[cat] A Don’t Call Us Dead (2017), Danez Smith s’endinsa en l’experiència d’un diagnòstic positiu de VIH al segle XXI. Actualment els tractaments antiretrovirals disponibles no només permeten mantenir un nivell de salut gairebé equivalent al de les persones seronegatives, sinó que impossibiliten la transmissió del virus a altres persones. Tot i així, als poemes de Smith, el contagi sovint s’il·lustra amb un imaginari de malaltia i mort que equipara el VIH al seu estat més desenvolupat i mortífer, la sida. Però a què es deu la continuació d’aquesta associació entre VIH i sida en el context mèdic actual? Per contra, en els poemes que reflexionen sobre aquesta condició amb la distància que permeten el temps i l’experiència, el jo líric expressa no només una acceptació del seu seroestatus, sinó també agraïment i, fins i tot, amor pel virus. A partir d’aquesta ambivalència, en aquesta tesi analitzo els poemes de Danez Smith transversalment i comparativa, des del primer volum, [insert] boy (2014), fins al tercer, Homie (2020), per tal d’estudiar el desenvolupament de la concepció que el subjecte queer i negre dels Estats Units d’avui dia té del virus, així com de l’impacte que el contagi té sobre el jo, la seva auto-percepció i les seves relacions interpersonals. Amb l’objectiu de traçar aquesta evolució, en aquesta tesi comparo l’estil i els recursos literaris emprats al llarg dels tres poemaris basant-me en els estudis literaris, així com en la teoria queer, la fenomenologia, l’afropessimisme i els nous materialismes, entre d’altres corrents analítiques.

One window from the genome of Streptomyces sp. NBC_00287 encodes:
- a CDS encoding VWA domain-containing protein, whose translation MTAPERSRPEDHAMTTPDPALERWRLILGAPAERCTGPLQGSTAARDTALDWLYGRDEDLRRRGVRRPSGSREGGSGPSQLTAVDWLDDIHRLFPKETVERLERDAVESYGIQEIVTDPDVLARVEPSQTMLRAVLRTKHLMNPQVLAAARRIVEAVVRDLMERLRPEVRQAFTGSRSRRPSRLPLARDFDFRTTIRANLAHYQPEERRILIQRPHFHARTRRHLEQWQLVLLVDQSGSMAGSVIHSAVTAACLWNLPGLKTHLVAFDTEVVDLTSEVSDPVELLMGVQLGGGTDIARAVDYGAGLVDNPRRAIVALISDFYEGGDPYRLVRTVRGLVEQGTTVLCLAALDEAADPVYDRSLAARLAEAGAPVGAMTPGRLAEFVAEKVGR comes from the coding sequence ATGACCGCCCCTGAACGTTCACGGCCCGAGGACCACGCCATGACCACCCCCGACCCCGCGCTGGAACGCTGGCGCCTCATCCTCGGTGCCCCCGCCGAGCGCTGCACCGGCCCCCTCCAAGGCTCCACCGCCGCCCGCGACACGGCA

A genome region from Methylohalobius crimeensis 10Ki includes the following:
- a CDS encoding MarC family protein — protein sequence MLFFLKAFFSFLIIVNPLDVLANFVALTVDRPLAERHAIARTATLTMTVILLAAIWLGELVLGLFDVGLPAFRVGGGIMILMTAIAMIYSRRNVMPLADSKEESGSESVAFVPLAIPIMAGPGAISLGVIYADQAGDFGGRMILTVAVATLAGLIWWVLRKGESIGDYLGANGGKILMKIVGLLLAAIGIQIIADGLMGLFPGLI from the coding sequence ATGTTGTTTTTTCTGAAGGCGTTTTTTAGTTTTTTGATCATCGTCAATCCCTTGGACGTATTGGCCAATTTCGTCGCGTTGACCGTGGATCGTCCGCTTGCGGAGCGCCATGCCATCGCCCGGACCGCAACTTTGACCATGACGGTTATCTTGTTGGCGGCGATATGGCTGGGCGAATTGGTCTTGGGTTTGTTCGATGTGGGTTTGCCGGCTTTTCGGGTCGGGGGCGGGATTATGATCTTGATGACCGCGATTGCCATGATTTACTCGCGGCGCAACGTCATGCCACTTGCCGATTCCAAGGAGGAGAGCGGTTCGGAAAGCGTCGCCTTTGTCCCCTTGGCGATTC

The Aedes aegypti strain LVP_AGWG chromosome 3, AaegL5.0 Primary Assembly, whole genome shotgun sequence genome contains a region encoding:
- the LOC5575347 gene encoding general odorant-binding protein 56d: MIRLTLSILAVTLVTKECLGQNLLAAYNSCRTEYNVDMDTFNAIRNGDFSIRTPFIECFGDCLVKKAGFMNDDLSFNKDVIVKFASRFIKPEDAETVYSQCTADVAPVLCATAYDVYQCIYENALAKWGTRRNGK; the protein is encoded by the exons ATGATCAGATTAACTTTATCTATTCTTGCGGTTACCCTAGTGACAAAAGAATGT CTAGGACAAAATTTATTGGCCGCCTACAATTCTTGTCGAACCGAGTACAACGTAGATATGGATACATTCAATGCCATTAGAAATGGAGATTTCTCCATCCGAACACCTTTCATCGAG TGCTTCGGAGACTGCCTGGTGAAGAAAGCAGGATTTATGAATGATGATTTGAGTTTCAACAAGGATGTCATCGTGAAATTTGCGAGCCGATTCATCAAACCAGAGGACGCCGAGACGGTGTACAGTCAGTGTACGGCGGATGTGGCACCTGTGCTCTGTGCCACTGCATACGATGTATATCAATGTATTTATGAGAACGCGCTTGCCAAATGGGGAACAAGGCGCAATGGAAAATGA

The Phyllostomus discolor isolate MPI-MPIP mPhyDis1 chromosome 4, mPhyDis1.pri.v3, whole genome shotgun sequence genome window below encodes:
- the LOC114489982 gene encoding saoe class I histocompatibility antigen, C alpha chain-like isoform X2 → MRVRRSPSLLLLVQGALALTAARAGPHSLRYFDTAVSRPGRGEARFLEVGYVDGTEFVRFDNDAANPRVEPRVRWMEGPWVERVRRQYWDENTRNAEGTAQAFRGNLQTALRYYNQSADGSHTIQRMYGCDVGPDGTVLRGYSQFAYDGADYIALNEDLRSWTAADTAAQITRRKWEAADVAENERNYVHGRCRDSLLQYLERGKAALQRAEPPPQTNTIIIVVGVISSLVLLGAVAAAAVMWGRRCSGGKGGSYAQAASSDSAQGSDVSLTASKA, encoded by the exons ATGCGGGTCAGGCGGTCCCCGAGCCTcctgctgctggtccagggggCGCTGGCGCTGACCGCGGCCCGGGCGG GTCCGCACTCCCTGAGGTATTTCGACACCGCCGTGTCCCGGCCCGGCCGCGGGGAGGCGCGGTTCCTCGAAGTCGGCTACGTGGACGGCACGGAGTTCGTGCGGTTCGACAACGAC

Escriptors afro-nord-americans; Escritores afronorteamericanos; African American authors; Fenomenologia; Fenomenología; Phenomenology; Poesia contemporània; Poesía contemporánea; Modern poetry (19th-21st century); Pessimisme; Pesimismo; Pessimism; Infeccions per VIH; Infecciones por VIH; HIV infections; Teoria queer; Teoría queer; Queer theory


82 - Literature

Knowledge Area

Ciències Humanes i Socials


Programa de Doctorat en Estudis Lingüístics, Literaris i Culturals






L'accés als continguts d'aquesta tesi queda condicionat a l'acceptació de les condicions d'ús establertes per la següent llicència Creative Commons: http://creativecommons.org/licenses/by-nc-sa/4.0/
L'accés als continguts d'aquesta tesi queda condicionat a l'acceptació de les condicions d'ús establertes per la següent llicència Creative Commons: http://creativecommons.org/licenses/by-nc-sa/4.0/